U.S. Surveying, Geomatics, and Angst
“Not good enough damn it! Not good enough!” – Jean-Luc Picard
Jonathan Murphy, Managing Director of GoGeomatics asked me many months ago if I’d pen a guest blog entry on the question of Identity and brand in the geospatial community from my perspective in the United States. I’m a big fan of GoGeomatics Canada; the posts, the job service, and the local geo-socials; definitely a sense of community for geo-types and this is my contribution to the discussion.
There is a scene in director John Boorman’s 1981 Arthurian epic “Excalibur” that finds the knights, having completed the uniting of the kingdom, sitting somewhat bored around the round table. Arthur tries to spark a discussion with the question “Which is the greatest quality of knighthood?”[ Eyes roll]. Professional associations, societies, and guilds over the centuries have been expending a substantial amount of their energy in defining and redefining what it is that they do and what their role in society might be. Nothing is new on that front except that it can now be done in an instantaneous and global fashion. I’m not against the discussions (I’m chiming in as well); there are always some high level discussions that help form policy (e.g. I find the initiatives of outfits like the Canadian Geomatics Community Round Table to be quite compelling). But then there is there are the perennial Sisyphusian toils over “definitions” – so much angst over say, the name of a college program, and not enough about the curriculum.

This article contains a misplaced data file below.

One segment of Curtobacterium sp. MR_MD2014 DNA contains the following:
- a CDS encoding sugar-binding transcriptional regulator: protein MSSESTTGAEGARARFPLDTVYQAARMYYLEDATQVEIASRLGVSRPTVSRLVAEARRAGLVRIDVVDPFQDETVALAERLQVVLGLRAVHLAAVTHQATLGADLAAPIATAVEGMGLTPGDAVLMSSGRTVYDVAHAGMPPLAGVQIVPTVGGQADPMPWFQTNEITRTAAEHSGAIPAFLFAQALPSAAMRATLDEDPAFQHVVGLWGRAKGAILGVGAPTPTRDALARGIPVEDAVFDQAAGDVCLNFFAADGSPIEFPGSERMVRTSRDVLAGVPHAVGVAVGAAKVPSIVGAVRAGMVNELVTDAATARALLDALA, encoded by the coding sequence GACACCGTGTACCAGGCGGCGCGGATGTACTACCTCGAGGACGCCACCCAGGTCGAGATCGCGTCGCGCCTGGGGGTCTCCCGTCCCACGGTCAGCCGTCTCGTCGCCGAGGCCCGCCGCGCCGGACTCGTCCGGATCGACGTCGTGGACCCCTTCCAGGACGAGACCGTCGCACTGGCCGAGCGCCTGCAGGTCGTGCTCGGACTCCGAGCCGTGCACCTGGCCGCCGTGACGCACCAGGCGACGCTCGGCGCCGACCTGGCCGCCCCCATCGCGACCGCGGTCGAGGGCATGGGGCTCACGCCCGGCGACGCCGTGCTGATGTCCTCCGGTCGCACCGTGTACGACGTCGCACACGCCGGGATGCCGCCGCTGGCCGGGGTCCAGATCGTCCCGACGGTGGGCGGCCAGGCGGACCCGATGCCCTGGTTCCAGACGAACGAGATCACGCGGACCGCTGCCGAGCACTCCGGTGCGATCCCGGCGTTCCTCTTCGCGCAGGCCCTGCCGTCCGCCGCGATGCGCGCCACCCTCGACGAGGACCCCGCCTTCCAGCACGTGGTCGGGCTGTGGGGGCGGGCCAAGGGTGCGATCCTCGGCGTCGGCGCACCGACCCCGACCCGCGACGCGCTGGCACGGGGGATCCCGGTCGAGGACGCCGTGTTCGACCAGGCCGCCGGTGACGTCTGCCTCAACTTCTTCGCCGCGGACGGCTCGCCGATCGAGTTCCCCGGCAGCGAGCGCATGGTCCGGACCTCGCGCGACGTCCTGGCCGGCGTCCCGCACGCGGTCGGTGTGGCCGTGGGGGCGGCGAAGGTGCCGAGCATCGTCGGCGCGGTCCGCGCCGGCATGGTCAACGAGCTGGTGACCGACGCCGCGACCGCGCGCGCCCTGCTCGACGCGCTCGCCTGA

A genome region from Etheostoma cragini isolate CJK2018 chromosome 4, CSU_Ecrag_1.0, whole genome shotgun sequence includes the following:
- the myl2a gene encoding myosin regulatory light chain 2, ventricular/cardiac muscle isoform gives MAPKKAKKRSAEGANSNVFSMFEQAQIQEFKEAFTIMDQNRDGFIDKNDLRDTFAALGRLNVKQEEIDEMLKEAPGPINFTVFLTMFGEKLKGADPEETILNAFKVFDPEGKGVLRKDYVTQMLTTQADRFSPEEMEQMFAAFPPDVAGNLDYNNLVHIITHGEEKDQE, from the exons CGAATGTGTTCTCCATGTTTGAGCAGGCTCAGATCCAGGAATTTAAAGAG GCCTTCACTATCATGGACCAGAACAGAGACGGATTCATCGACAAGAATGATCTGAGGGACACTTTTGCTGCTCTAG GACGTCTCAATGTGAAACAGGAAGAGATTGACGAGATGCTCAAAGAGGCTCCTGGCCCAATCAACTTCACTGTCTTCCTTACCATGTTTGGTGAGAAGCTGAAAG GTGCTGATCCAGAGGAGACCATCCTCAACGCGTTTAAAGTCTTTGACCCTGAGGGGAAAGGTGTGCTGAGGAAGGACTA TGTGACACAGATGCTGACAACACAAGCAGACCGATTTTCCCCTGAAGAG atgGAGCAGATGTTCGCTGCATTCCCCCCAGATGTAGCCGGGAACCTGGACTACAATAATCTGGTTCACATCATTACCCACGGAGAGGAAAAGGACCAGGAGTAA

I’ve been following the posts, blogs, tweets, meeting notices and proceedings of various geo and surveying related organizations and media for a number of years; trying to gain some insights on the subject. Some recaps of recent events, like the Geodesign Summit (a great idea and movement) indicated that a lot of discussion revolved around the definition of Geodesign – a rebrand of long held design best practices? New marketing angle? Or is it a nod to the ubiquitous nature of resources available to apply to engineering/environmental design? Definition; so much energy expended on definition. Back to Jon’s question re: surveying and geomatics and our view down south of Canada. I have sought some statistics, and official statements from various organizations, but what I found more telling is what someone will reveal to you off the record when they think no one can hear – it is uncanny how similar these intimations are. I’ll get to that, but first some background.